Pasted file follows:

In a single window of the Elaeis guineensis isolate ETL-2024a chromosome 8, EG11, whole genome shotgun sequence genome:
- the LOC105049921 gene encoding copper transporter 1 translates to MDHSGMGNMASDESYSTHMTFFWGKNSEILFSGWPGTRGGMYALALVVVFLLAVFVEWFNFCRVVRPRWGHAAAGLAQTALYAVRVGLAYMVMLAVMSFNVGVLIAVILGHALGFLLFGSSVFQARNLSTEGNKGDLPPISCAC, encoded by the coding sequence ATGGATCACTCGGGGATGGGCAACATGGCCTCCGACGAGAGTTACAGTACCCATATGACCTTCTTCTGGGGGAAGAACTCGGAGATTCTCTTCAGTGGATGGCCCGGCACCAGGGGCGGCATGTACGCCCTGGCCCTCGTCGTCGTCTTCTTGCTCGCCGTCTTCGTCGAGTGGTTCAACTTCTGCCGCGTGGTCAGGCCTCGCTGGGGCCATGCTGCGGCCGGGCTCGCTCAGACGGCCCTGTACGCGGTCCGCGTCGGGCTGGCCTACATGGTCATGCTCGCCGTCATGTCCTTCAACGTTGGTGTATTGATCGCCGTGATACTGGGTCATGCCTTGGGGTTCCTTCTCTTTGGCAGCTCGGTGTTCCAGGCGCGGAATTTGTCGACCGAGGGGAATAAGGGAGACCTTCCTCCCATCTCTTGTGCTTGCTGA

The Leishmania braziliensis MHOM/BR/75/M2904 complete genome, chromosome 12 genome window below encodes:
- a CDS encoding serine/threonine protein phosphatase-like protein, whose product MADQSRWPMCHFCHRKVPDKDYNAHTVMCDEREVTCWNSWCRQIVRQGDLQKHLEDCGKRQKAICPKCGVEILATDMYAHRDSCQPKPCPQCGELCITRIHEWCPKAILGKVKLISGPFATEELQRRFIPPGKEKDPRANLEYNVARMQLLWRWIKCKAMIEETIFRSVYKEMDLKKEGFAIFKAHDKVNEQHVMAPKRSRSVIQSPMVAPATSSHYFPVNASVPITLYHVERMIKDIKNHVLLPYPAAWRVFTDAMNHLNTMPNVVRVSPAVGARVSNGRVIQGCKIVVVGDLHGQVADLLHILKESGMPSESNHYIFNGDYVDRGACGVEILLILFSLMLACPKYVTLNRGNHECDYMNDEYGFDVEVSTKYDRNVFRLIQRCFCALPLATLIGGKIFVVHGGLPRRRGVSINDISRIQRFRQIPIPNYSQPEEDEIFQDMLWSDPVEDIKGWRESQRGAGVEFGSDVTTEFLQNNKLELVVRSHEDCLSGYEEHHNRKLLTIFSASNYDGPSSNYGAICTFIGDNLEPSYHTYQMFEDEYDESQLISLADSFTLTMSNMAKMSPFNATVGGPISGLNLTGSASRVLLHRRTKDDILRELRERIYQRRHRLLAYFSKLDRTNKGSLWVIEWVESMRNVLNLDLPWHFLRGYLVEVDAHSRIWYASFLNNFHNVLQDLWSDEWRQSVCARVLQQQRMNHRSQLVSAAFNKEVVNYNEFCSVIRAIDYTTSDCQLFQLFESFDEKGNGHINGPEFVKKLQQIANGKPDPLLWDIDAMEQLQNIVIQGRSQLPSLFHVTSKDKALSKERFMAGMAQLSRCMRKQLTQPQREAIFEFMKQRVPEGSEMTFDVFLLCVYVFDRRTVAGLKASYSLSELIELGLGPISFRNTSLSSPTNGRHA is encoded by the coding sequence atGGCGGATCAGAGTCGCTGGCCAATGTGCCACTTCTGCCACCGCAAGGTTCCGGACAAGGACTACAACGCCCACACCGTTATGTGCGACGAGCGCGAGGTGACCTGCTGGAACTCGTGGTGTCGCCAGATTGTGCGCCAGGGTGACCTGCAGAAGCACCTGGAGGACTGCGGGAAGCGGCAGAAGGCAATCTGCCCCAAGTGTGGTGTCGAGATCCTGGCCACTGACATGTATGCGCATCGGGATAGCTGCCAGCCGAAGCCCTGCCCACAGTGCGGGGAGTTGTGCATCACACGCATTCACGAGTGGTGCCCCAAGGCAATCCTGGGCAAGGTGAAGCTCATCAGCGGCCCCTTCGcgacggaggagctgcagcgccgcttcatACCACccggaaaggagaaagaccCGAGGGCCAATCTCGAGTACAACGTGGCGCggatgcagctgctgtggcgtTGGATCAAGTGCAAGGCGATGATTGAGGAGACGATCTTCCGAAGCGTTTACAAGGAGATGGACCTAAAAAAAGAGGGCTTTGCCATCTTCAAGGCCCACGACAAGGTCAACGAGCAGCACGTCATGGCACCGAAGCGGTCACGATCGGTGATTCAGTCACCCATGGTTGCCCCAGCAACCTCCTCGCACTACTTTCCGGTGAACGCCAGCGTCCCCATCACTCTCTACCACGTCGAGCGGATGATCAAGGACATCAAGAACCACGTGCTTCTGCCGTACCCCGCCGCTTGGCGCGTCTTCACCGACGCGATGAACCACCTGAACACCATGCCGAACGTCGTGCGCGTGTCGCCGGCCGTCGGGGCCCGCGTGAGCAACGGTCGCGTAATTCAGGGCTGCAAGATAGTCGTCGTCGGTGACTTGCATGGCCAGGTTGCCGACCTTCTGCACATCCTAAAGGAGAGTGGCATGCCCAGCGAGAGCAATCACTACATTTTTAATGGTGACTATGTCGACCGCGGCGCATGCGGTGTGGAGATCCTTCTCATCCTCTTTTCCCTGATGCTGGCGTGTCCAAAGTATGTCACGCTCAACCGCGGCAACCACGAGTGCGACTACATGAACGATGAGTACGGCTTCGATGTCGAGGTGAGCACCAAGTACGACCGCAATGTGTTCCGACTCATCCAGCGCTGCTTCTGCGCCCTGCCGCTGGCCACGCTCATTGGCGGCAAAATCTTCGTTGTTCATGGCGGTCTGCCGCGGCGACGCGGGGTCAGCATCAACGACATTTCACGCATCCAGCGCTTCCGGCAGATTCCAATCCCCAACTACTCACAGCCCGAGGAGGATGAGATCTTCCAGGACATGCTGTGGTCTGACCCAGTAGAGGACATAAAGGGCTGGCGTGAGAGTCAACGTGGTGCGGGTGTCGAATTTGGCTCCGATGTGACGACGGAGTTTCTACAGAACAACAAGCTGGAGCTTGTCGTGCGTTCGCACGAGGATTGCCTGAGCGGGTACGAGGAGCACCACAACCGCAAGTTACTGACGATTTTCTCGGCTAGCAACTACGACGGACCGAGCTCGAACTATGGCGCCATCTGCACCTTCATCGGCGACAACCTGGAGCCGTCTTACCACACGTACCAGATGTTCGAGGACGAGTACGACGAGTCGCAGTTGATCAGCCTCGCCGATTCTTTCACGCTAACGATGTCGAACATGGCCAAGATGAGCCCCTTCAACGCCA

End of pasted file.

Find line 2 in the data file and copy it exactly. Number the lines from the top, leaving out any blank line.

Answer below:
- the LOC105049921 gene encoding copper transporter 1 translates to MDHSGMGNMASDESYSTHMTFFWGKNSEILFSGWPGTRGGMYALALVVVFLLAVFVEWFNFCRVVRPRWGHAAAGLAQTALYAVRVGLAYMVMLAVMSFNVGVLIAVILGHALGFLLFGSSVFQARNLSTEGNKGDLPPISCAC, encoded by the coding sequence ATGGATCACTCGGGGATGGGCAACATGGCCTCCGACGAGAGTTACAGTACCCATATGACCTTCTTCTGGGGGAAGAACTCGGAGATTCTCTTCAGTGGATGGCCCGGCACCAGGGGCGGCATGTACGCCCTGGCCCTCGTCGTCGTCTTCTTGCTCGCCGTCTTCGTCGAGTGGTTCAACTTCTGCCGCGTGGTCAGGCCTCGCTGGGGCCATGCTGCGGCCGGGCTCGCTCAGACGGCCCTGTACGCGGTCCGCGTCGGGCTGGCCTACATGGTCATGCTCGCCGTCATGTCCTTCAACGTTGGTGTATTGATCGCCGTGATACTGGGTCATGCCTTGGGGTTCCTTCTCTTTGGCAGCTCGGTGTTCCAGGCGCGGAATTTGTCGACCGAGGGGAATAAGGGAGACCTTCCTCCCATCTCTTGTGCTTGCTGA